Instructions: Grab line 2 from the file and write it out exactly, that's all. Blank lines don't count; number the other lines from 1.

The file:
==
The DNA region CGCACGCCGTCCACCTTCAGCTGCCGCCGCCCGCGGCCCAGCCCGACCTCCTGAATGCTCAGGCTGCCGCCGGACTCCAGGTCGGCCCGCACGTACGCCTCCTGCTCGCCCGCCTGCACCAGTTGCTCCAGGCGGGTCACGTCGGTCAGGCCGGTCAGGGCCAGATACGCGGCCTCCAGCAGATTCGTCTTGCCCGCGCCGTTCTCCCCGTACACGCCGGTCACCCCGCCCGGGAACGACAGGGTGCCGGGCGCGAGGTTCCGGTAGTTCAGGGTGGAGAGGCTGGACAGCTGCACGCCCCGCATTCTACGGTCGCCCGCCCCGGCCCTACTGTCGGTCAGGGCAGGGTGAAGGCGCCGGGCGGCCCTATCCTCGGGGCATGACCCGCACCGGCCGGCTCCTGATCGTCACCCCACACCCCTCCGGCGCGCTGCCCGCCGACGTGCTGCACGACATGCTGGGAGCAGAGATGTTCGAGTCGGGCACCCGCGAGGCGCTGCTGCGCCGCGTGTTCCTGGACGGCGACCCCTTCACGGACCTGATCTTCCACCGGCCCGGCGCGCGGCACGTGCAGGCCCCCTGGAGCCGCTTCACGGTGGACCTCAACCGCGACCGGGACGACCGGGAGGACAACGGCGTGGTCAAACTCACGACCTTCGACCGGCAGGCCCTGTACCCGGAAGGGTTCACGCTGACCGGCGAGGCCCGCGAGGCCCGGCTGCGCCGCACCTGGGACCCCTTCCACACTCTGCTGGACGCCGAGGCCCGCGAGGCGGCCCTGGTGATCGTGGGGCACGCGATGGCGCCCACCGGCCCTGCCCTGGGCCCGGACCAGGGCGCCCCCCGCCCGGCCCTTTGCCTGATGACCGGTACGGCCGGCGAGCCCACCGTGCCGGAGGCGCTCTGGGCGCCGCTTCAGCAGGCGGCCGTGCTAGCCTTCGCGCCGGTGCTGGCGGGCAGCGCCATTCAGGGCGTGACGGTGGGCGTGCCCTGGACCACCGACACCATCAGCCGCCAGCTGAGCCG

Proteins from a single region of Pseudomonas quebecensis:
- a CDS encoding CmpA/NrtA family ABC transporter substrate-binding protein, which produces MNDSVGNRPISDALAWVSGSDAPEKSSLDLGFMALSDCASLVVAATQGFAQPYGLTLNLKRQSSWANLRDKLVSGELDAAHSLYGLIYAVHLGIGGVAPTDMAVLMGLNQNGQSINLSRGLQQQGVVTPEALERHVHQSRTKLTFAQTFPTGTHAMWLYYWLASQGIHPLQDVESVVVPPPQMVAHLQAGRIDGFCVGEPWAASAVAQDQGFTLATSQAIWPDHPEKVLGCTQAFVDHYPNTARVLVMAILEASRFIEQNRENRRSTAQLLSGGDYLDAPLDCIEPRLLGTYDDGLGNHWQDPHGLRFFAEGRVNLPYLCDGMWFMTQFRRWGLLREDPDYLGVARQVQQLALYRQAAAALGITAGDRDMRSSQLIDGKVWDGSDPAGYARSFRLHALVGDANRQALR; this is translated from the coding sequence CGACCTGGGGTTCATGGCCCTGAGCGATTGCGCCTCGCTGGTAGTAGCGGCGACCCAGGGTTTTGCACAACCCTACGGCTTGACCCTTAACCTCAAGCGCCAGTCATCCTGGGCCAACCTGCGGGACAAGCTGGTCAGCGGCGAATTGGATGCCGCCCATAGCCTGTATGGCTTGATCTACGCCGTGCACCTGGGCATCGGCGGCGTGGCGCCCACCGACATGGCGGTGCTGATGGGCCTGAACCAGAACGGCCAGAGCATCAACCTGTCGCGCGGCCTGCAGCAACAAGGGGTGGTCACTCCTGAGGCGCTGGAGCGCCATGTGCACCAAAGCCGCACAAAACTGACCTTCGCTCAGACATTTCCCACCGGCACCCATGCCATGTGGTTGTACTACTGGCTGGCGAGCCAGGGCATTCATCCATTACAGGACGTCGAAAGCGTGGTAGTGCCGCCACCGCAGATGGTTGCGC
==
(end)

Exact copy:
Proteins from a single region of Pseudomonas quebecensis: